Once Works Well was pure technology. Now it seeks merely to divert.
Pansy subjects - Verse! Opera! Domestic trivia! - are now commonplace.
The 300-word limit for posts is retained. The ego is enlarged

Tuesday, 28 July 2009

Grips aren't really needed

In a recent comment Lucy mentioned “getting to grips with MP3 technology” as if it were quantum theory. This from someone who paints walls (and grouts them!), paints sellable pictures, has a black belt and two dans in cooking, is presently aborbing Proust by osmosis and uses a camera as a brain/eyeball accessory. I’d say MP3 technology isn’t rocket science if she didn’t also eschew clichés.

Lucy owns LPs illustrative “of a wasted youth”. Transferring their contents to CDs or DVDs is tedious and time-consuming (see The slob’s guide to LP – CD transfer). But not difficult. The silvery disc is then slipped into the computer and recorded on to the hard disc. Thereafter to the MP3 player.

Transfer software comes on a CD with the player. Because the original music occupies an enormous file it is subjected to a process called RIP emerging in slimmed-down MP3. Transfer is thus many times faster than real-time. I chose to edit down the info identifying each track (Who cares what key the Emperor’s third movement is written in?) but this is only for nit-pickers.

My Zen Creative Touch was bought for its (then) huge 20 GB capacity and for its 24-hr battery life. But note that word “touch”, think instead “horribly over-sensitive”. Precise track selection is an acquired art. However the 30 composer folders each contain a selection of works, some whole operas. Plus various collections. Several days’ continuous playing and I’ve only used one-third of the Zen’s capacity. Go on Lucy, bite the techno-bullet and view the Rosy Granite Coast while listening to Spem in allium.

9 comments:

The Crow said...

I found 'Spem in Alium' on YouTube after reading of it here. (Not the best source, I'm sure, but it was convenient, and I wanted to know what you meant.)

Despite the audio limitations of the speakers in my computer, this is a beautiful piece of music. A symphony of voices.

Gave me goosebups to hear it. Would like to hear it performed live sometime.

:)

Plutarch said...

RIP applies to my knowldge of MP3 technolgy as a whole and my ability to manage it if I possessed a player.

Julia said...

The Guardian advertised an LP to MP3 solution a while ago (yes, I have become a Guardian reader thanks to the BB influence!) but I can't find it now. I did turn up a few at webmarchand.com, for a French selection!

http://www.webmarchand.com/a/liste_produit/idx/1062300/mot/Platine_vinyle_mp3/liste_produit.htm

Barrett Bonden said...

The Crow: SiA was on the first CD I ever bought. I haven't played it in a coon's age (Am I allowed to write that?). I chose the title because it seemed to fit in with Lucy's preferences.

Plutarch: Such wilful Ludditism. You press a button on the player and it plays. As to loading it up, you have grandchildren don't you? These days morphic resonance ensures they are born with spatulate fingers which operate any kind of button.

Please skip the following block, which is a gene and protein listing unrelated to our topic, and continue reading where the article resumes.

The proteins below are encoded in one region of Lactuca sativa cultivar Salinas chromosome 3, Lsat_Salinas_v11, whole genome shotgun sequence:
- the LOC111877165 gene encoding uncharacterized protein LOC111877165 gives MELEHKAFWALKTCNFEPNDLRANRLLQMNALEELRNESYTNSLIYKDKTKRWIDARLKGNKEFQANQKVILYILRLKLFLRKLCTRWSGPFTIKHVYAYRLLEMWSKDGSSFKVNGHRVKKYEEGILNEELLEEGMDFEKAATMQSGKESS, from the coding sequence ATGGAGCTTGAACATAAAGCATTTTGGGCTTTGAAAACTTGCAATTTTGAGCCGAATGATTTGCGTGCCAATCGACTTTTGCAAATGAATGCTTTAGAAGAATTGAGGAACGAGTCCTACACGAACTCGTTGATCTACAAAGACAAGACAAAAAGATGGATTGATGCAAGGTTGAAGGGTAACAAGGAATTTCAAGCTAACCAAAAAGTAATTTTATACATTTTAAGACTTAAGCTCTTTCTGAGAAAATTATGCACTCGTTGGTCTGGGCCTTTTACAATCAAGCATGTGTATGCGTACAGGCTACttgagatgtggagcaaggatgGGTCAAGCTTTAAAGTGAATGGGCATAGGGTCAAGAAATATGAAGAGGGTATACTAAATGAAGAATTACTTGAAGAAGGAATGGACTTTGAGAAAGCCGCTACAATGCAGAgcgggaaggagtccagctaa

Julia: You've got it wrong, I'm supposed to learn from you not the other way round. Discard The Guardian and start out on El Païs, Frankfurter Allgemeine, Neue Zürcher Zeitung and le Canard Enchainé. I remember that device advertised but I'm assuming Lucy still has an LP player. If so all she needs is a CD recorder and a cable to link to the amp's AUX socket.

The Crow said...

As for "coon's age," I'm guessing that as long as the raccon in your presence doesn't object, it shouldn't matter.

SiA is hauntingly beautiful, but can't say I'd listen to it twice in one sitting. One has to be ready for it, I think, or one could easily fall into deep slumber. Still, I was glad to find it, and would enjoy hearing it (once) in person.

:)

The Crow said...

Where can I get those spatulate fingertips you mentioned, and will they help me type better?

That misspelled word above is racoon.

Lucy said...

I think we might be lining up a blogging rendezvous to hear the Tallis Scholars singing SiA, perhaps at the ROH taking in a visit to the Queen's private loo, followed by a lamb bhoona and all the trimmings at the India Club.

I'm sure I'd have some takers; one blogging friend I'd converted to it e-mailed me overnight to ask if I could make it to Copenhagen that day where it was on. Not without a private helicopter I said regretfully; she was in America and had a rather sketchy grasp of time zones and the European perception of distances.

I will get around to the MP3 thing, I know it probably isn't difficult but accidy is my besetting sin in matters technological, and most others.

Thanks for the special mention!

Lucy said...

... come to think, a sketchy grasp is a mixed metaphor; a tenuous one is perhaps better.

Barrett Bonden said...

Lucy: Rather a long way to travel for a comparatively short piece. But I suppose once 40 virtuoso voices have been assembled other motets, etc, would be added to the programme. As I mentioned to The Crow in replaying my version for the first time for yonks I was enormously struck by a companion piece, Allegri's Miserere, which I didn't realise I had. It is possible to accumulate too many CDs; in my case that's somewhere between 600 and 700.

Re MP3 players. This is hardly the season for such accidie-dispersing work. Try autumn